Sanguine rheology: Blood that's not so thick

Skip to Navigation

Ezine

  • Published: Mar 1, 2014
  • Author: David Bradley
  • Channels: Raman
thumbnail image: Sanguine rheology: Blood that's not so thick

Phlebs

The failure of blood to clot, or coagulate, following serious bodily trauma or a surgical procedure is one of the leading causes of preventable death in patients. Now, a new optical device based on laser speckle rheology requires only a few drops of blood and a few minutes to measure the key coagulation parameters that can guide medical decisions about how to proceed in the emergency room or operating theatre.

The failure of blood to clot, or coagulate, following serious bodily trauma or a surgical procedure is one of the leading causes of preventable death in patients. Now, a new optical device based on laser speckle rheology requires only a drop or two of blood and a few minutes to measure the key coagulation parameters that can guide medical decisions about how to proceed in the emergency room or operating theatre.

The body's natural defence against severe blood loss is the clotting process, in which platelets, various proteins in the plasma and numerous other blood components come together in a complex interaction to increase blood's viscosity and to form a sticky, mesh-like structure to seal a wound. Various disorders arise when this process fails or when it occurs when there is no wound to heal.

Researchers at Massachusetts General Hospital have developed a relatively simple to use optical device that can provide healthcare workers with critical and timely information about the clotting factors in a patient's blood and so guide their treatment decisions. For instance, the information could be used to estimate the volume of blood required for transfusion or what dose of anticoagulant drug might need to be administered. Details of the device are published in journal Biomedical Optics Express.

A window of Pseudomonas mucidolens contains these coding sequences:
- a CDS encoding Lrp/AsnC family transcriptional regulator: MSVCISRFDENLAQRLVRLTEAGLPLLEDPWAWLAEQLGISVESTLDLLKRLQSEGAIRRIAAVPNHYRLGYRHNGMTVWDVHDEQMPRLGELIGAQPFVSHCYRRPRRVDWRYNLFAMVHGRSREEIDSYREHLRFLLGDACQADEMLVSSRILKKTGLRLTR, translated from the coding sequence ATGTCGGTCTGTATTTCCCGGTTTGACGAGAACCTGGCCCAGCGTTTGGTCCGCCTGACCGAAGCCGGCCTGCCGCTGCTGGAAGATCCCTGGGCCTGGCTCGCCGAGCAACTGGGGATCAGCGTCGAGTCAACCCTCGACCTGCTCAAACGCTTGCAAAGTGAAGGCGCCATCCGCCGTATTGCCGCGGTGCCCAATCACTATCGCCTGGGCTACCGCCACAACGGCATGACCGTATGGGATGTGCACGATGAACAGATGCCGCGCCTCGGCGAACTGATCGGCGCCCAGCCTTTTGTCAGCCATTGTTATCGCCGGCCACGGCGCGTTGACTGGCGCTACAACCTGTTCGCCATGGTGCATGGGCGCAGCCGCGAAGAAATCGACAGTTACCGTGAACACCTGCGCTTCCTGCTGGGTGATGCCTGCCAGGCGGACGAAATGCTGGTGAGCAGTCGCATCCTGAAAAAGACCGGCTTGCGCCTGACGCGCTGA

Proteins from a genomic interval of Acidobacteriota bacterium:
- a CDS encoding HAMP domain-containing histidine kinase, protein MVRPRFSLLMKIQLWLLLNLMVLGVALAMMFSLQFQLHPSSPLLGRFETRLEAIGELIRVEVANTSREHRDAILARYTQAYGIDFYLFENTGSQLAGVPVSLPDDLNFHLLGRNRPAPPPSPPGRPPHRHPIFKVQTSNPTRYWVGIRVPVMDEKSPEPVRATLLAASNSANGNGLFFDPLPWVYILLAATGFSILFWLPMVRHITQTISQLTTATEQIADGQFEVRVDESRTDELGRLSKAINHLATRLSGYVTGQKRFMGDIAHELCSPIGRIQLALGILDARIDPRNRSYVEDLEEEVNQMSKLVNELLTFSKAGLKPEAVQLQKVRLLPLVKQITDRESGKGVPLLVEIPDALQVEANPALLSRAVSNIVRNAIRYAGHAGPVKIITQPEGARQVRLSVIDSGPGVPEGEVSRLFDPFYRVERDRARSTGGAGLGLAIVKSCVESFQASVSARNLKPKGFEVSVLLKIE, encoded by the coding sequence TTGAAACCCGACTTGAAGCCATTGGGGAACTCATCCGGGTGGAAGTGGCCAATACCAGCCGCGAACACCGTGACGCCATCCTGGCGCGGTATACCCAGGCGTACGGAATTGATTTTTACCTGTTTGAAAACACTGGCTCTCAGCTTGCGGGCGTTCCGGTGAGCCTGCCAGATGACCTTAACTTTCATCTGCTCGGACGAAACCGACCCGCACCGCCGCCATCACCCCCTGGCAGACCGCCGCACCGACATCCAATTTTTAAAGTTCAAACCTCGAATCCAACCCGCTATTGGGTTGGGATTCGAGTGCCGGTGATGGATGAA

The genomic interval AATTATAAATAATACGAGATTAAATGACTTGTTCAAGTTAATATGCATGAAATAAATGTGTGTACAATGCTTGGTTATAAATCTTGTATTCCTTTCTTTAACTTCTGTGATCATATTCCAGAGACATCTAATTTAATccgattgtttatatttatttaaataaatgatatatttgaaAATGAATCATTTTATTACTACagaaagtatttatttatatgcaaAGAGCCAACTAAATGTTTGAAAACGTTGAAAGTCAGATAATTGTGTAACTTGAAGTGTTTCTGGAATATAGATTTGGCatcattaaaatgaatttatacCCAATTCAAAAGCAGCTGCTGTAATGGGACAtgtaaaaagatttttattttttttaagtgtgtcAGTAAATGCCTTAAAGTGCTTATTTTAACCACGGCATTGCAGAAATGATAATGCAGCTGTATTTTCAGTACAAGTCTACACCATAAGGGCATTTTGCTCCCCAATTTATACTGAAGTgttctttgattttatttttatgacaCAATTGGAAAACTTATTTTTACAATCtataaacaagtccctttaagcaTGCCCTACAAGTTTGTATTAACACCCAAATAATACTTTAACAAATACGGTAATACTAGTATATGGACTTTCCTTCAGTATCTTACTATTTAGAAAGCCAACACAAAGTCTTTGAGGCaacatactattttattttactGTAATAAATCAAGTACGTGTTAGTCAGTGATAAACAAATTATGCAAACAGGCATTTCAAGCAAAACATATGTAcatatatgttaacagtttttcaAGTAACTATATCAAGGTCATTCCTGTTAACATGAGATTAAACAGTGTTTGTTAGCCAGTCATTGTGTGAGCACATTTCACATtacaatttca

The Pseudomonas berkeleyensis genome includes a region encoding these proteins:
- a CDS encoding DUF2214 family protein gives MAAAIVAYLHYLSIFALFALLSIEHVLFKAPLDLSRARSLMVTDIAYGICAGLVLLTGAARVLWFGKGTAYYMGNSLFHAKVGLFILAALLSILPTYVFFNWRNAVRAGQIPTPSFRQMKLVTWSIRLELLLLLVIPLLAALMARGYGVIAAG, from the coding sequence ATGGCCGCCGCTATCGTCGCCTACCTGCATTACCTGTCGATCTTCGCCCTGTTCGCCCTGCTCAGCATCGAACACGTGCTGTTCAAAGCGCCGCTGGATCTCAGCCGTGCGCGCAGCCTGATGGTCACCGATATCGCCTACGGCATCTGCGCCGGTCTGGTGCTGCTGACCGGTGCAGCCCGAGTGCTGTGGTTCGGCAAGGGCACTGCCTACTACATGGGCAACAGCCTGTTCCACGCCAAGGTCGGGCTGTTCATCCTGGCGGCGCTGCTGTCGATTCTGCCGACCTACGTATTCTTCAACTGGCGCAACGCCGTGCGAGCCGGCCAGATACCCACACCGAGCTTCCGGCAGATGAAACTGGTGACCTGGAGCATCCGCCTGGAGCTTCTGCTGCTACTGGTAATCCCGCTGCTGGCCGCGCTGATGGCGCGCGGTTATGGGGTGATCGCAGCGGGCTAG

Blood clot or not?

"Currently, the most comprehensive measures of coagulation are a battery of lab tests that are expensive and can take hours to perform," explains Seemantini Nadkarni of the Wellman Center for Photomedicine at Massachusetts and Harvard Medical School. There are other systems that have been developed for point of care clotting measurements but these are cumbersome, expensive and require a significant volume of blood rather than a single drop. Moreover, in general they measure only clotting time rather than the critical factors present in the blood sample and often are unable to detect the underlying coagulation abnormality.

"Our goal is to provide as much information as a lab test, but to provide it quickly and cheaply at a patient's bedside," Nadkarni adds. She and her colleagues have thus pioneered the use of an optical analytical technique they refer to as laser speckle rheology (LSR). In LSR, researchers shine laser light into a sample and monitor the scattered pattern that bounces back. The team had previously been investigating the use of LSR for measuring the mechanical properties of a range of different tissue types when they discovered that it was particularly sensitive to the coagulation of blood. When light hits a blood sample, blood cells and platelets scatter the light. In unclotted blood these light scattering particles move easily about, making the pattern of scattered light, called a speckle pattern, fluctuate rapidly.